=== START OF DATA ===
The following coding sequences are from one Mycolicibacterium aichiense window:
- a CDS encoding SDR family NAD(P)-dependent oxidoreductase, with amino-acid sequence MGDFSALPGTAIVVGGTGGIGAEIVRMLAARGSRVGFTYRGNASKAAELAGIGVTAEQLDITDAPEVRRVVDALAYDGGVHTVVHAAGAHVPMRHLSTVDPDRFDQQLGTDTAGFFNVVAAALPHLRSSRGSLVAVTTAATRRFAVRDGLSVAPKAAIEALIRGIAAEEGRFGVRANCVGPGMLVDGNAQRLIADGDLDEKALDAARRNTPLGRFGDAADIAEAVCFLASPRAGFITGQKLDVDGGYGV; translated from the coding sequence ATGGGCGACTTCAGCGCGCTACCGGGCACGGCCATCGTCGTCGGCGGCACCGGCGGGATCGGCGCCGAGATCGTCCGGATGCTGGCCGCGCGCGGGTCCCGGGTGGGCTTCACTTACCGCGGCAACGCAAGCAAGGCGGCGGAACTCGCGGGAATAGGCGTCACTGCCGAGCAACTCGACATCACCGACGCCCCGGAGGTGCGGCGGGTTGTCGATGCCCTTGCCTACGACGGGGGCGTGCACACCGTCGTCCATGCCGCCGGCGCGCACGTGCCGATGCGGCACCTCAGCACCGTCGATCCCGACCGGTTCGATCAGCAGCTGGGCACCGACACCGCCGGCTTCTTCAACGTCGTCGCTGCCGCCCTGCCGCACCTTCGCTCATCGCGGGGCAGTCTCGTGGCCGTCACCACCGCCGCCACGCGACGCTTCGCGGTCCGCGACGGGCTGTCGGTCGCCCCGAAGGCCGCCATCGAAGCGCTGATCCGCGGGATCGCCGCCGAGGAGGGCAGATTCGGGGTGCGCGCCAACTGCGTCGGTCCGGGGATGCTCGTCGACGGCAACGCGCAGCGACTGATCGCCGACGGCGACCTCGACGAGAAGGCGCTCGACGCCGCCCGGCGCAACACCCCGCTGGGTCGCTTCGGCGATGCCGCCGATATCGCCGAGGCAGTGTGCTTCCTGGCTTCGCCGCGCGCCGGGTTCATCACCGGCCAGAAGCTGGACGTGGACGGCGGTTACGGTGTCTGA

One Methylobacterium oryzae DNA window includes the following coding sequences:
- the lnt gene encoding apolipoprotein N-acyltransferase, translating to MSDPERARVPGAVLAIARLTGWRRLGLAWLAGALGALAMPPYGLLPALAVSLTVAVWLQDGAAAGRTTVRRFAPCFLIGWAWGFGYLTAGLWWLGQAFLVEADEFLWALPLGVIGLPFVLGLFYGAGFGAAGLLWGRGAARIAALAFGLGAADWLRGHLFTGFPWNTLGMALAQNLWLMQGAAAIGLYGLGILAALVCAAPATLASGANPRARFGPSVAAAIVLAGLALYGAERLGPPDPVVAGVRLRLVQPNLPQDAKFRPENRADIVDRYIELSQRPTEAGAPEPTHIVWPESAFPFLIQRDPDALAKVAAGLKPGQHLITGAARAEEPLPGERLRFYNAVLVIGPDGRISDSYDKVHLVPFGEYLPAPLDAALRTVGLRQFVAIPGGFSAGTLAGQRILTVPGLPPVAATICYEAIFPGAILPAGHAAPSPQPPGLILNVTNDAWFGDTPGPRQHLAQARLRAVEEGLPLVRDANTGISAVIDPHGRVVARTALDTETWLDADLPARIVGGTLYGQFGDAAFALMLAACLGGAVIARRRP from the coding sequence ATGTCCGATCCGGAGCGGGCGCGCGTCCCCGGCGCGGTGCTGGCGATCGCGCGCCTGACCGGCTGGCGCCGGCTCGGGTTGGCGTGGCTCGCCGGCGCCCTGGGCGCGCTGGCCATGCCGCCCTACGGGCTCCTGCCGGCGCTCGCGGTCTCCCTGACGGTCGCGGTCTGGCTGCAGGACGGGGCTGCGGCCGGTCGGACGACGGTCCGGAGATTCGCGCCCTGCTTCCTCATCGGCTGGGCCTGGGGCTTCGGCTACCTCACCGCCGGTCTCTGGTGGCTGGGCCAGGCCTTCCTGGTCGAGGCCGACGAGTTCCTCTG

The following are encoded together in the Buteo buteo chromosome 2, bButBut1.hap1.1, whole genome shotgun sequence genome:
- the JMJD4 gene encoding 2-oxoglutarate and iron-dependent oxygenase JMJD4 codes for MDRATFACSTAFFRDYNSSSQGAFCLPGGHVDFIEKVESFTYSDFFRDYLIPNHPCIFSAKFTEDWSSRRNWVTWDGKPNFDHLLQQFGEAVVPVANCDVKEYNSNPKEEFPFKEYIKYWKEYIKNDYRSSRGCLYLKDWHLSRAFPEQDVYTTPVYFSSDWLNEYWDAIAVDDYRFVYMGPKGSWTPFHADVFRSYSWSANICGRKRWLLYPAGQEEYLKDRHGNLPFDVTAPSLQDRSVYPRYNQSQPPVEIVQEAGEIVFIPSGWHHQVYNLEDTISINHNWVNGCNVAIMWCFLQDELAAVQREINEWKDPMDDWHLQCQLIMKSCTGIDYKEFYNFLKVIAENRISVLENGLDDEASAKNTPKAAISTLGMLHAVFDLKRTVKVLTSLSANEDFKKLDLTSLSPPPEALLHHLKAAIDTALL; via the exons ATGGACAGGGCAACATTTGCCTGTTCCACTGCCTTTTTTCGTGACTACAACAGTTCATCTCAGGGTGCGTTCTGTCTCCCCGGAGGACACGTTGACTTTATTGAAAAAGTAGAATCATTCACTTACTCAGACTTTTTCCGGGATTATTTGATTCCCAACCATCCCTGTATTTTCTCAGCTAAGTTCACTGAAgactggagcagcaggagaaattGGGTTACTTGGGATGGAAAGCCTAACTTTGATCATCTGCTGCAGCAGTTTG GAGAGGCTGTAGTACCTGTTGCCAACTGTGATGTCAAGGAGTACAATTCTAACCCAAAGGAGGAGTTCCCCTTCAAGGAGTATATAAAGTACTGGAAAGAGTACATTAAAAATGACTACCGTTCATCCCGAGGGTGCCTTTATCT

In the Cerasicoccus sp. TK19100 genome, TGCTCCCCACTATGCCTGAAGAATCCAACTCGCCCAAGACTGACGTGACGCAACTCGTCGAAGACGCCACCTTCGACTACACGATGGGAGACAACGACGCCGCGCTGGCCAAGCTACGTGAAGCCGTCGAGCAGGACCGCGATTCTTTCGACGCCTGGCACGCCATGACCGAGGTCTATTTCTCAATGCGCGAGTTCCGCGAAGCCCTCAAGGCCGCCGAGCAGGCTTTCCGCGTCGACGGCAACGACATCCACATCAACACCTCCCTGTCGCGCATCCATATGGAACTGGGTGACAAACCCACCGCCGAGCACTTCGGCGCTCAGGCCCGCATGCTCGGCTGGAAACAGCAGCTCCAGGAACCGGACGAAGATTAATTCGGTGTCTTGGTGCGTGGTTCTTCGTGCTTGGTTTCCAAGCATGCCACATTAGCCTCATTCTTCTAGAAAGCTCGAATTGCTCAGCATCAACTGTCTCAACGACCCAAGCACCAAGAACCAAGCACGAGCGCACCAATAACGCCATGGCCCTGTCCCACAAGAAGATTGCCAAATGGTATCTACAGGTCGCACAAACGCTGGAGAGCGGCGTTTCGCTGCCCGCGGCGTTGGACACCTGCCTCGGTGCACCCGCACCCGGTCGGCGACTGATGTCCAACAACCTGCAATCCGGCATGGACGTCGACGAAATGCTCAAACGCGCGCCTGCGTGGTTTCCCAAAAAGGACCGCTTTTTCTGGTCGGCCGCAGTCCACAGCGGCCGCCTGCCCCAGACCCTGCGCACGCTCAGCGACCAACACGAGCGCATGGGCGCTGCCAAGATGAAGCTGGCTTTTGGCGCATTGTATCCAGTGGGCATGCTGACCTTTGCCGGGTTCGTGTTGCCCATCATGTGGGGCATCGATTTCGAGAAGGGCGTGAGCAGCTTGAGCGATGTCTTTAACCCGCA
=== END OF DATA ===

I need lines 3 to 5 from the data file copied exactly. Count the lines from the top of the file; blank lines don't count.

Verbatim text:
One Methylobacterium oryzae DNA window includes the following coding sequences:
- the lnt gene encoding apolipoprotein N-acyltransferase, translating to MSDPERARVPGAVLAIARLTGWRRLGLAWLAGALGALAMPPYGLLPALAVSLTVAVWLQDGAAAGRTTVRRFAPCFLIGWAWGFGYLTAGLWWLGQAFLVEADEFLWALPLGVIGLPFVLGLFYGAGFGAAGLLWGRGAARIAALAFGLGAADWLRGHLFTGFPWNTLGMALAQNLWLMQGAAAIGLYGLGILAALVCAAPATLASGANPRARFGPSVAAAIVLAGLALYGAERLGPPDPVVAGVRLRLVQPNLPQDAKFRPENRADIVDRYIELSQRPTEAGAPEPTHIVWPESAFPFLIQRDPDALAKVAAGLKPGQHLITGAARAEEPLPGERLRFYNAVLVIGPDGRISDSYDKVHLVPFGEYLPAPLDAALRTVGLRQFVAIPGGFSAGTLAGQRILTVPGLPPVAATICYEAIFPGAILPAGHAAPSPQPPGLILNVTNDAWFGDTPGPRQHLAQARLRAVEEGLPLVRDANTGISAVIDPHGRVVARTALDTETWLDADLPARIVGGTLYGQFGDAAFALMLAACLGGAVIARRRP from the coding sequence ATGTCCGATCCGGAGCGGGCGCGCGTCCCCGGCGCGGTGCTGGCGATCGCGCGCCTGACCGGCTGGCGCCGGCTCGGGTTGGCGTGGCTCGCCGGCGCCCTGGGCGCGCTGGCCATGCCGCCCTACGGGCTCCTGCCGGCGCTCGCGGTCTCCCTGACGGTCGCGGTCTGGCTGCAGGACGGGGCTGCGGCCGGTCGGACGACGGTCCGGAGATTCGCGCCCTGCTTCCTCATCGGCTGGGCCTGGGGCTTCGGCTACCTCACCGCCGGTCTCTGGTGGCTGGGCCAGGCCTTCCTGGTCGAGGCCGACGAGTTCCTCTG

The following are encoded together in the Buteo buteo chromosome 2, bButBut1.hap1.1, whole genome shotgun sequence genome: